Way back in the Fall Semester of 2010, I was contemplating topic for my undergraduate thesis, a required component of my school’s Technical Communication degree. A mandatory part of the thesis was submitting the finished product to a scholarly journal for publication. I decided at the time that I would aim high and try to publish my thesis in Technical Communication, the peer-reviewed journal published by the Society for Technical Communication. It was almost a throwaway idea; I didn’t think that a professional journal would be interested in undergraduate research.
Well, I guess I was wrong. My original research article, “The Use of Online Collaborative Writing Tools by Technical Communication Practitioners and Students,” has now been published in issue 60.1 of Technical Communication. I am very proud and humbled to think that my research and my writing were considered a worthy contribution to the field’s body of work. (Note that only STC members or subscribers to the journal will be able to read the article online.)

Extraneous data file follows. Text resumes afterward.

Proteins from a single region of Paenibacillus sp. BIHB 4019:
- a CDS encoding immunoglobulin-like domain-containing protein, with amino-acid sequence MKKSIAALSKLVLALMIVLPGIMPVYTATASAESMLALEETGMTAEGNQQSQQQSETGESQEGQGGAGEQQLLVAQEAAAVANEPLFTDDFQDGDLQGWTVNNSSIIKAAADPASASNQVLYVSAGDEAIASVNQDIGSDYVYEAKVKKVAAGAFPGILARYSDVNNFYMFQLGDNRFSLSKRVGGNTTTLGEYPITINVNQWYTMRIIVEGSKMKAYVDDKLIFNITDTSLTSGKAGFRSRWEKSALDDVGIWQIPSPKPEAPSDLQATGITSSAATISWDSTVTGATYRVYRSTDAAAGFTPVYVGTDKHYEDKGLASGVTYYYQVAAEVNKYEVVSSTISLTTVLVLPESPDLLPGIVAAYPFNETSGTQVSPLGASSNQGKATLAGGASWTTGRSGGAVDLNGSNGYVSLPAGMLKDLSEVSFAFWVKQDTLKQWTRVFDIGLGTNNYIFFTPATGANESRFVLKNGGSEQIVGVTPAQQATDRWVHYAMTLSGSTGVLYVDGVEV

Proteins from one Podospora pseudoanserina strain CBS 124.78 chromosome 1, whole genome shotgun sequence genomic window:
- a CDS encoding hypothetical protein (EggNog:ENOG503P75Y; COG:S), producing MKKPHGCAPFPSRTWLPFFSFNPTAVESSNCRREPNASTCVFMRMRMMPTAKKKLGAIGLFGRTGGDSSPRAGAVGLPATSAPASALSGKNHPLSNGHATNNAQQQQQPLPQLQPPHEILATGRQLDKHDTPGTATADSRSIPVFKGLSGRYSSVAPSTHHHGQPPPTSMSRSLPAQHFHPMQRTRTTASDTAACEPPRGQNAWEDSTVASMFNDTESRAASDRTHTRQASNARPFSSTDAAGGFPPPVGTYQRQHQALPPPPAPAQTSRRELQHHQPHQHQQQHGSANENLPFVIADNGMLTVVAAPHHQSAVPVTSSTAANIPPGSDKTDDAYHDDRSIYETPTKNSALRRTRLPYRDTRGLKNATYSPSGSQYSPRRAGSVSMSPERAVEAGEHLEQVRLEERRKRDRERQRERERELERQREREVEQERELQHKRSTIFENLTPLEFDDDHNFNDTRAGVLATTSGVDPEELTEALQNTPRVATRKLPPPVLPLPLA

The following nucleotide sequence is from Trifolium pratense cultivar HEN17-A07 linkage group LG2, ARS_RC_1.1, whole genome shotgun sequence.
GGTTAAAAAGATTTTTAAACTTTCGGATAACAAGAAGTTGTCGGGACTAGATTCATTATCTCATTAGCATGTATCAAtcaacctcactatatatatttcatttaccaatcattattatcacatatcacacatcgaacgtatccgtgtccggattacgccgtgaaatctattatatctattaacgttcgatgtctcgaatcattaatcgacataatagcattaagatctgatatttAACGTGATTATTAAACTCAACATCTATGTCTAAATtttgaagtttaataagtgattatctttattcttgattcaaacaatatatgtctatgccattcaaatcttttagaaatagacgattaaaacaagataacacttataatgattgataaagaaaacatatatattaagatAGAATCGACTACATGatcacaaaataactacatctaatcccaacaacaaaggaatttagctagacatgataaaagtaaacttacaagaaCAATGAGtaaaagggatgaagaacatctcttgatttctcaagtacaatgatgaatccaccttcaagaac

It is also valuable self-validation at a time when I’m feeling hard on myself. The job hunt has not been going well, and I’m starting to doubt my abilities. Having my work published could not have come at a better time for the sake of my self confidence.
Unfortunately, it seems academia matters little to industry hiring managers, so it won’t help me get a job. In fact, it didn’t help at my last interview. But, I can at least say that my writing skills are publication worthy and I have strong research skills.
All that aside, I’m still very excited. I poured so much work and heart into that article–even after I had graduated and gotten the grade on it! I’m so pleased to see it all come to fruition.
On a slightly humorous note: I’ve always been slightly disgruntled at the sheer wordiness of my article’s title. As it turns out, my article has the shortest title in the issue!